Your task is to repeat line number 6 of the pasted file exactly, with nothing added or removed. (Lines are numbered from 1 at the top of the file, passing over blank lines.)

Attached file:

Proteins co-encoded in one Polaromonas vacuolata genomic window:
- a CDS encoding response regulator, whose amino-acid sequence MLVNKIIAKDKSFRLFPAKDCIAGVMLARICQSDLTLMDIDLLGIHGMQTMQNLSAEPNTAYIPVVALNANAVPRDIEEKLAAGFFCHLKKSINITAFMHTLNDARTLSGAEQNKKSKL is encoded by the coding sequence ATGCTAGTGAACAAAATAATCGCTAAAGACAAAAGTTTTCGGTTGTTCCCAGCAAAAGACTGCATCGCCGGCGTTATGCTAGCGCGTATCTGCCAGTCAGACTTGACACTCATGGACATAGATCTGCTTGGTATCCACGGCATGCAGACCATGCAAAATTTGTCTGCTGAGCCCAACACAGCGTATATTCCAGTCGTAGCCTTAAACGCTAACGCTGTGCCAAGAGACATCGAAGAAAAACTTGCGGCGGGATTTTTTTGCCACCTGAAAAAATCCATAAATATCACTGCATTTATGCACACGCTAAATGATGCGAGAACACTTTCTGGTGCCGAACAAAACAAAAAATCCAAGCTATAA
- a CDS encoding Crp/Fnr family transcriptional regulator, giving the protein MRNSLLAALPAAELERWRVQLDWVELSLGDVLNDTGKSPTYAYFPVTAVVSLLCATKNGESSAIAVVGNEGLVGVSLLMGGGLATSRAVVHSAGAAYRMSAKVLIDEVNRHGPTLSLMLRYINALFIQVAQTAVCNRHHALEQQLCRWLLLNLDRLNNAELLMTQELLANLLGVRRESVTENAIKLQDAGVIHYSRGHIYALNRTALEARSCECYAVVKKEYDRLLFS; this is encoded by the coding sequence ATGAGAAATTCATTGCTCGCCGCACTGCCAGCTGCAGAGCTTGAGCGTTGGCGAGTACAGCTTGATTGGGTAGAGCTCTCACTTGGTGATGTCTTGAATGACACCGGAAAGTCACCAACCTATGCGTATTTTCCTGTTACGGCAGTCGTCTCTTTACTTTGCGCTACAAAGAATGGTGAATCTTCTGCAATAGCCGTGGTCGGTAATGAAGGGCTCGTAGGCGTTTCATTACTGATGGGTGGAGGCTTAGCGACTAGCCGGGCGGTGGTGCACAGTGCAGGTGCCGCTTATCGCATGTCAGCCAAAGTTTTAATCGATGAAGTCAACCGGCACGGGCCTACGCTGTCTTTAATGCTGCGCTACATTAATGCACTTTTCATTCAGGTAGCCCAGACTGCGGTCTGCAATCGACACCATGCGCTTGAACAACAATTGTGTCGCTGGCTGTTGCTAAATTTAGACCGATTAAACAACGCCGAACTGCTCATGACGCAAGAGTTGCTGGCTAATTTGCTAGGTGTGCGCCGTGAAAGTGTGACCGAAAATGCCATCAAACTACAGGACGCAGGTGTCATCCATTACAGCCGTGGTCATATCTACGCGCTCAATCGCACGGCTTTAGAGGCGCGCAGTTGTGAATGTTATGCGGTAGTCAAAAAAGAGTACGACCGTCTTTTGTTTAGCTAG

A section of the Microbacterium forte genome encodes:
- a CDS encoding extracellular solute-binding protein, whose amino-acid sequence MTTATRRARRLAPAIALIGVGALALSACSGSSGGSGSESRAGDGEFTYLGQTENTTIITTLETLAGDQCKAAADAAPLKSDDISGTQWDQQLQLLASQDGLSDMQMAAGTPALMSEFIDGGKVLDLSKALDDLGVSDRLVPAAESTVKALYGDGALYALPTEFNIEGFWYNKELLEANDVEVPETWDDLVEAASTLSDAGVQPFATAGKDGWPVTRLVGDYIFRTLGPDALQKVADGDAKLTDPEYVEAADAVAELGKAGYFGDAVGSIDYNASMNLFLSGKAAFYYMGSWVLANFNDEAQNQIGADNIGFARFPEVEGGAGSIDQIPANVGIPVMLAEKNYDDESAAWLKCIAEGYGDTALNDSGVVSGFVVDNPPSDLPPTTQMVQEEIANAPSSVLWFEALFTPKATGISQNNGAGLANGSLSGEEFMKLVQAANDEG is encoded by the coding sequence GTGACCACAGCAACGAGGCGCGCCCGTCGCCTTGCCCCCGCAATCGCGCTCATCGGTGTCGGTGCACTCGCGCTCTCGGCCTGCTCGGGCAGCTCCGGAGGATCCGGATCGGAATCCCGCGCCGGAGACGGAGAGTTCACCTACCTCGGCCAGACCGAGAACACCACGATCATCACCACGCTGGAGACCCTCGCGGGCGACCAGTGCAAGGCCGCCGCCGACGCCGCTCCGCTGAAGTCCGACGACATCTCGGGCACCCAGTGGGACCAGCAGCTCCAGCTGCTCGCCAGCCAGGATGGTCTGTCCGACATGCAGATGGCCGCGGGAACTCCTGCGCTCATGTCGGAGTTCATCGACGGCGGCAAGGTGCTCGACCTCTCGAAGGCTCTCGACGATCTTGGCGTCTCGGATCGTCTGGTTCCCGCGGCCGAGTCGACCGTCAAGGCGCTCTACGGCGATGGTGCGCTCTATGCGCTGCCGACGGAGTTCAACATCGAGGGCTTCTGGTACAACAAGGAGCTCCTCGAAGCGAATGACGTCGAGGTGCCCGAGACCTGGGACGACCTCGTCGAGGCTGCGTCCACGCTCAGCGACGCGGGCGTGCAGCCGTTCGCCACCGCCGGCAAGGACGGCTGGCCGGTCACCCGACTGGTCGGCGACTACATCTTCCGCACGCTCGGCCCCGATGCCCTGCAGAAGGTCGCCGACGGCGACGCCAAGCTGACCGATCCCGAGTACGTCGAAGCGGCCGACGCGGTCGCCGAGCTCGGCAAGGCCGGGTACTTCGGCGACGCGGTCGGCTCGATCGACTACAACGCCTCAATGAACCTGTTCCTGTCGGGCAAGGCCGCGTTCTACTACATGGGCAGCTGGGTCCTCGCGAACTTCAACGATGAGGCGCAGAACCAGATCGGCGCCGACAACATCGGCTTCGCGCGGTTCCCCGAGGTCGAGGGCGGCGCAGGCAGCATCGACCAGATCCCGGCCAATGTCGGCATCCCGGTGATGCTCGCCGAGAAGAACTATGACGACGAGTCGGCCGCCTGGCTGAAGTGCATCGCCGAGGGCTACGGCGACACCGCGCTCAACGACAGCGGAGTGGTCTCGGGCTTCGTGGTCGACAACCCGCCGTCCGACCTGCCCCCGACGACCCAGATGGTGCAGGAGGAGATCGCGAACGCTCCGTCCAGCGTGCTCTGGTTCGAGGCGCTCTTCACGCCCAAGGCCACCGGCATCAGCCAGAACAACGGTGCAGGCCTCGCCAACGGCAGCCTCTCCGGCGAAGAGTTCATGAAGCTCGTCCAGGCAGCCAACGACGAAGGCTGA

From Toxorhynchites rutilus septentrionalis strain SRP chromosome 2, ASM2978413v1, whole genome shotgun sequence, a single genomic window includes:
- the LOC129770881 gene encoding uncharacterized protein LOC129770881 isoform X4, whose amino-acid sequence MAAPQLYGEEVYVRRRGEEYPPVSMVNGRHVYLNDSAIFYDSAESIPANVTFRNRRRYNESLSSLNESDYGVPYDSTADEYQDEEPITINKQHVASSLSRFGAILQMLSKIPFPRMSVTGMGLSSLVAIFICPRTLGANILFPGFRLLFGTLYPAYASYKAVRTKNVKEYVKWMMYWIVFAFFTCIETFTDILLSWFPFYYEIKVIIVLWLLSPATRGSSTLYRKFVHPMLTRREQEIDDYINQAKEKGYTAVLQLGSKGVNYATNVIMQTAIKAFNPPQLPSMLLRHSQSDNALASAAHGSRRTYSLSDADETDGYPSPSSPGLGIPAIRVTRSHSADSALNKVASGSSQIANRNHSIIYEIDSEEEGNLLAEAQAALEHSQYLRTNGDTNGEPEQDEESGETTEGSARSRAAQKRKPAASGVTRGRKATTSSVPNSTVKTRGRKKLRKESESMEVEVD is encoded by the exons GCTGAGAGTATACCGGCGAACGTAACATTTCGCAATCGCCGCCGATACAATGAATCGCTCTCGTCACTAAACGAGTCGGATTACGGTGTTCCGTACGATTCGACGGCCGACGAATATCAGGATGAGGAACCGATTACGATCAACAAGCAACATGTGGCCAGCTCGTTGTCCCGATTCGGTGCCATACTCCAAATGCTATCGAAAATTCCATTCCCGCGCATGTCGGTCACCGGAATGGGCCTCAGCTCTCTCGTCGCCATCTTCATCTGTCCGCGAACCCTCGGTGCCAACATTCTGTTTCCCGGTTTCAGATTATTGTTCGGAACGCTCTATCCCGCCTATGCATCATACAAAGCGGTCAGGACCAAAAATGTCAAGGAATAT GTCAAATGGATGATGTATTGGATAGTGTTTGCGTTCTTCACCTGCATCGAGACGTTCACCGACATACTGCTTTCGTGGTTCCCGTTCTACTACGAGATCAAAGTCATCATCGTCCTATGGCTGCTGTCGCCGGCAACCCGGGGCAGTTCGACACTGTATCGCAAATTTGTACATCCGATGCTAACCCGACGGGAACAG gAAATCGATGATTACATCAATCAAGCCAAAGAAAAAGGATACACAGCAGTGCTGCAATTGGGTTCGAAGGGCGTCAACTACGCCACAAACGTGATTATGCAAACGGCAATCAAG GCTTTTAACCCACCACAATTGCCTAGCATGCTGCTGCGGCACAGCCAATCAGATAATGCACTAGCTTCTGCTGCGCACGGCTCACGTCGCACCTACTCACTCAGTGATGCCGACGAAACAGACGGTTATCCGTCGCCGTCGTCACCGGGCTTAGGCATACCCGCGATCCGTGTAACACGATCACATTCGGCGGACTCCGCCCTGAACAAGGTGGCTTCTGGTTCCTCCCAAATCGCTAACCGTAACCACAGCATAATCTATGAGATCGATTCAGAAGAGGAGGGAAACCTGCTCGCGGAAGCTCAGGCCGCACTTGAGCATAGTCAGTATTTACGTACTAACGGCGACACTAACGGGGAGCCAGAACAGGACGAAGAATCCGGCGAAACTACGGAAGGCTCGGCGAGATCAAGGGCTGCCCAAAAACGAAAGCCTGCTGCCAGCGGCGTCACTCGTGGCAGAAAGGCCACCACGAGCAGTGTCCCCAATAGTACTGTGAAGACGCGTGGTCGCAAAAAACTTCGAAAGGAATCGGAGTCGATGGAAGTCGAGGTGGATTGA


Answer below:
From Toxorhynchites rutilus septentrionalis strain SRP chromosome 2, ASM2978413v1, whole genome shotgun sequence, a single genomic window includes: